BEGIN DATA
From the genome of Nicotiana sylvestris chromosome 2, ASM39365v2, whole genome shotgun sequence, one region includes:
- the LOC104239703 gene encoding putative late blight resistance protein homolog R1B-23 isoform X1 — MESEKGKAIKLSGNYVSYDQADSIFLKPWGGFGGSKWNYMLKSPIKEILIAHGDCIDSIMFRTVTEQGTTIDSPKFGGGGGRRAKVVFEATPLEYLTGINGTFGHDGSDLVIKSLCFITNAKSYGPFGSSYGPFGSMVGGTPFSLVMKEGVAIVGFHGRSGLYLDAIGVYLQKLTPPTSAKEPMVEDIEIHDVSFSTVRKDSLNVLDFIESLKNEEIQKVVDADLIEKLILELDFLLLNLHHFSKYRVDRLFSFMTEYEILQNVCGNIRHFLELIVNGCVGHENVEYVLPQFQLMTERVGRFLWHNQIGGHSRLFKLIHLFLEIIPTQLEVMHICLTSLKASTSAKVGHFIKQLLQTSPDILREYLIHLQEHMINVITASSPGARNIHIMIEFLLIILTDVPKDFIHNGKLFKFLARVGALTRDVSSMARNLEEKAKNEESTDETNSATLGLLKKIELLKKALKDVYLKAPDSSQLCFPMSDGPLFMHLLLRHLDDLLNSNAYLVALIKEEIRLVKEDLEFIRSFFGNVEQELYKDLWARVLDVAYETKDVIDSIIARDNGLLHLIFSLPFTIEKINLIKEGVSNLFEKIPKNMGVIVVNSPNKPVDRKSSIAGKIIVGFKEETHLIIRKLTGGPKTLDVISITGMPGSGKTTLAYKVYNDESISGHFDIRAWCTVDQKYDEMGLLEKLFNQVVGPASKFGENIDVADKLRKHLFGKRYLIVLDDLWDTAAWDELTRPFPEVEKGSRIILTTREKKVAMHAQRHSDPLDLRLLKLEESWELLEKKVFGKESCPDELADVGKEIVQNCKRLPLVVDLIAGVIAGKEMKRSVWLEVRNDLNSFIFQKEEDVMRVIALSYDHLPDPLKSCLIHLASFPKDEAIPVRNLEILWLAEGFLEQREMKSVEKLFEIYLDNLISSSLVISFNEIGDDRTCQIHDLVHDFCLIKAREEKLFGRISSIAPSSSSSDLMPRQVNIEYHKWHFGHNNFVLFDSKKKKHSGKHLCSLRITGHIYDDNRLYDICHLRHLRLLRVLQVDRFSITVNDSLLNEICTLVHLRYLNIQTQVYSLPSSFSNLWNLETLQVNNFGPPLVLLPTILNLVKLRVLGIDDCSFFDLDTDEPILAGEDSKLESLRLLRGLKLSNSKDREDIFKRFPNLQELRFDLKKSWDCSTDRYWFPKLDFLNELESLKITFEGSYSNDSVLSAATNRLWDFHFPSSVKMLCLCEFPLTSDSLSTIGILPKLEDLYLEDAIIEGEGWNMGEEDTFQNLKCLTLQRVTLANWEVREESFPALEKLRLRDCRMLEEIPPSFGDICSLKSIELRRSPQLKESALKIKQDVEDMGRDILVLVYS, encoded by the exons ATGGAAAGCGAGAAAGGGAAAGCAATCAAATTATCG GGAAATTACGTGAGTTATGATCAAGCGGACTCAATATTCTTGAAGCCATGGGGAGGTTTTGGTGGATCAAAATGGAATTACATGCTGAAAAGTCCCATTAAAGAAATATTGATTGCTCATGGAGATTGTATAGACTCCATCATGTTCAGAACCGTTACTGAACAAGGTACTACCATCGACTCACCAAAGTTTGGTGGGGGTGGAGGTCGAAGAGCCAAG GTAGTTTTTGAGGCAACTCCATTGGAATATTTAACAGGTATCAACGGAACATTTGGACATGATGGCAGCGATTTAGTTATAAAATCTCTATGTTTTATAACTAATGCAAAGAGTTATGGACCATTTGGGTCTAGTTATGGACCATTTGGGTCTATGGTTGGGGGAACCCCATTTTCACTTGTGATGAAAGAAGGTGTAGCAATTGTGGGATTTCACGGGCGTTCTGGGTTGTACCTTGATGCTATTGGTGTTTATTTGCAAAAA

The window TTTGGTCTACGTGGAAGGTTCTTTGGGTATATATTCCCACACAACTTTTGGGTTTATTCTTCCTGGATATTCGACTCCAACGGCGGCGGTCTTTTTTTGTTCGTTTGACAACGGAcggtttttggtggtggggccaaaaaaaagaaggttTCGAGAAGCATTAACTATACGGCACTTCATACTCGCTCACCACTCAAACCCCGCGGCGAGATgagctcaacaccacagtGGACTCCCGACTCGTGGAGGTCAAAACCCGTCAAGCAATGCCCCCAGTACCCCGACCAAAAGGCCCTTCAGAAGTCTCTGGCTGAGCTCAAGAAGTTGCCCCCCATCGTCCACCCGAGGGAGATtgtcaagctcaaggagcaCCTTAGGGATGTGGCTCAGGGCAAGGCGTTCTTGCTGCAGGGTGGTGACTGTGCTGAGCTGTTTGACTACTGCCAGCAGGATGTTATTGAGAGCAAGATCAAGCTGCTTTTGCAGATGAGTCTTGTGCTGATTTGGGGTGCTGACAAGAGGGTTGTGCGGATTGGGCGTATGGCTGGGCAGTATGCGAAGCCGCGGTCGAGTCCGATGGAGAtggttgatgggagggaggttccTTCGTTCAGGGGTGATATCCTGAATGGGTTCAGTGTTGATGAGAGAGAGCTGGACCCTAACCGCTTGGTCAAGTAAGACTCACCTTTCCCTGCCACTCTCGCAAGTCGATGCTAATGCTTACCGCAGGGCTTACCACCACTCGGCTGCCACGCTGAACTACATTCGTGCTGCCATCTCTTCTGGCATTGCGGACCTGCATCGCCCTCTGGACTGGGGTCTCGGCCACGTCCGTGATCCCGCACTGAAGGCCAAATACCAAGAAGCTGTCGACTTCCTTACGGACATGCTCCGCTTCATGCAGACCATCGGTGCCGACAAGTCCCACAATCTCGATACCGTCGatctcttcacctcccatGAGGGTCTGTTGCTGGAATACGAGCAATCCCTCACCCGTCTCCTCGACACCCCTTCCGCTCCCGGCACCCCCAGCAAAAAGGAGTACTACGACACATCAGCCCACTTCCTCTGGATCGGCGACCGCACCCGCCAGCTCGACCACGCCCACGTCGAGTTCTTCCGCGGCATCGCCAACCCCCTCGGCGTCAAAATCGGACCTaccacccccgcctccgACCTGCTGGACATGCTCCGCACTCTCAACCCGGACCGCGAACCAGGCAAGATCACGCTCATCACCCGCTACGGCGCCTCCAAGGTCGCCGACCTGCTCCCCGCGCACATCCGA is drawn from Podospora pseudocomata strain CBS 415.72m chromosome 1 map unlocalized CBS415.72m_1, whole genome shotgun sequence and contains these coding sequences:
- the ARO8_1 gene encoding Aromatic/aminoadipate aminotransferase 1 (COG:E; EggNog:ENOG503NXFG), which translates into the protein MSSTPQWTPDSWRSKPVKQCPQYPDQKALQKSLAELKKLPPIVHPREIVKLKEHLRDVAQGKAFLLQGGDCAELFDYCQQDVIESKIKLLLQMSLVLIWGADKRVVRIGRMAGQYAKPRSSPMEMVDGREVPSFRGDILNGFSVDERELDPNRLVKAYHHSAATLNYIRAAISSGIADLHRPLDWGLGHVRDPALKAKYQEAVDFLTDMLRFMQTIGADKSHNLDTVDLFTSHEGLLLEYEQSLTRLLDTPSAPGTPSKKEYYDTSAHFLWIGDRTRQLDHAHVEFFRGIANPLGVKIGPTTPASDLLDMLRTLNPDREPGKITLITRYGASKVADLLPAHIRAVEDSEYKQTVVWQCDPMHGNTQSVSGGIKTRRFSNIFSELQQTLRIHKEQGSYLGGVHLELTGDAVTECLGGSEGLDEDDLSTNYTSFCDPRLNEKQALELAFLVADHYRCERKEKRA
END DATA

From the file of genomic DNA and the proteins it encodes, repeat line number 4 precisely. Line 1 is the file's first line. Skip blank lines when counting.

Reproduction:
- the ARO8_1 gene encoding Aromatic/aminoadipate aminotransferase 1 (COG:E; EggNog:ENOG503NXFG), which translates into the protein MSSTPQWTPDSWRSKPVKQCPQYPDQKALQKSLAELKKLPPIVHPREIVKLKEHLRDVAQGKAFLLQGGDCAELFDYCQQDVIESKIKLLLQMSLVLIWGADKRVVRIGRMAGQYAKPRSSPMEMVDGREVPSFRGDILNGFSVDERELDPNRLVKAYHHSAATLNYIRAAISSGIADLHRPLDWGLGHVRDPALKAKYQEAVDFLTDMLRFMQTIGADKSHNLDTVDLFTSHEGLLLEYEQSLTRLLDTPSAPGTPSKKEYYDTSAHFLWIGDRTRQLDHAHVEFFRGIANPLGVKIGPTTPASDLLDMLRTLNPDREPGKITLITRYGASKVADLLPAHIRAVEDSEYKQTVVWQCDPMHGNTQSVSGGIKTRRFSNIFSELQQTLRIHKEQGSYLGGVHLELTGDAVTECLGGSEGLDEDDLSTNYTSFCDPRLNEKQALELAFLVADHYRCERKEKRA